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The Yunnan Great Rivers Project

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January 29 - 30, 2001 -- Recently, the NPR/National Geographic Radio Expeditions team of Christopher Joyce and Bill McQuay traveled to China to report on the Yunnan Great Rivers Project.

In the first of two reports, our team joined a group of American and Chinese scientists in one of the most remote and beautiful parts of the planet: the Meili Snow Mountains in Western China. On the border of Tibet amid unclimbed 20,000-foot peaks and the source of some of Asia's greatest rivers, this region is perhaps the most pristine in China. Listen as NPR's Christopher Joyce reports for Morning Edition.

Chinese officials asked the American scientists to join the Yunnan project to help map and study the region in order to create a huge series of national parks and protected reserves: China's own "Yellowstone." They also want to bring tourists there.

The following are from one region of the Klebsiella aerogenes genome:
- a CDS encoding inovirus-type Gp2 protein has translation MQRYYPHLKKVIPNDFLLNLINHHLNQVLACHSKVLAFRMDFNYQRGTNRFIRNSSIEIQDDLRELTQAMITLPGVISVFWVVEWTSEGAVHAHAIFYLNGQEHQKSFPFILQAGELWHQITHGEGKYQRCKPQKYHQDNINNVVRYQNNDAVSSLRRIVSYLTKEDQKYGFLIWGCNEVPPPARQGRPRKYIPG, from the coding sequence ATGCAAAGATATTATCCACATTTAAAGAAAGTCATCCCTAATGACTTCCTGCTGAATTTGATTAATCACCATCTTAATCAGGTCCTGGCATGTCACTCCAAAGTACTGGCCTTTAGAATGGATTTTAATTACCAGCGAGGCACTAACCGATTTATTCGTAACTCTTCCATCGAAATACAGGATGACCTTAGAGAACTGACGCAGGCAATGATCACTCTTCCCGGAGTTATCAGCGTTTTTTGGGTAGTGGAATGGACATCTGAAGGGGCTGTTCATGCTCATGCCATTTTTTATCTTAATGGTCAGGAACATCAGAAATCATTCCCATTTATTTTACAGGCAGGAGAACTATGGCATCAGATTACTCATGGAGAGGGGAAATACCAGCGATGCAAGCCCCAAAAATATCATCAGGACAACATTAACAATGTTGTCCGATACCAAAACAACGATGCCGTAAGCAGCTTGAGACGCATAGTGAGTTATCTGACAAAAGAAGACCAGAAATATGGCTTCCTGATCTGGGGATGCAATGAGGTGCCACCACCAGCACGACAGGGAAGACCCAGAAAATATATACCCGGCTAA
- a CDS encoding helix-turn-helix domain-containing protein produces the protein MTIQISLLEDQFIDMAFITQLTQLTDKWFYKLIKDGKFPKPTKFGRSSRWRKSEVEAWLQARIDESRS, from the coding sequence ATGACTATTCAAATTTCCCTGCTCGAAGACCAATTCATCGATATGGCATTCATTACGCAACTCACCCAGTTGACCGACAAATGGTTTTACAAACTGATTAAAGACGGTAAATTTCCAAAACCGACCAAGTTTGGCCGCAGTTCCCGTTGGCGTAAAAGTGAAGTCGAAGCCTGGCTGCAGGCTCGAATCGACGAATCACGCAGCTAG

Over the course of a two-week expedition, the team discovers that conservation in the region is far more complicated than it might appear: Besides endangered flora and fauna, the Tibetan culture there has ancient roots that are inextricably connected to the land and as much at risk as the natural resources. Listen as Joyce presents part two of his report on The Yunnan Great Rivers Project.

China's Meili Snow Mountains China's Meili Snow Mountains

Tibetan Shrine Tibetan Shrine



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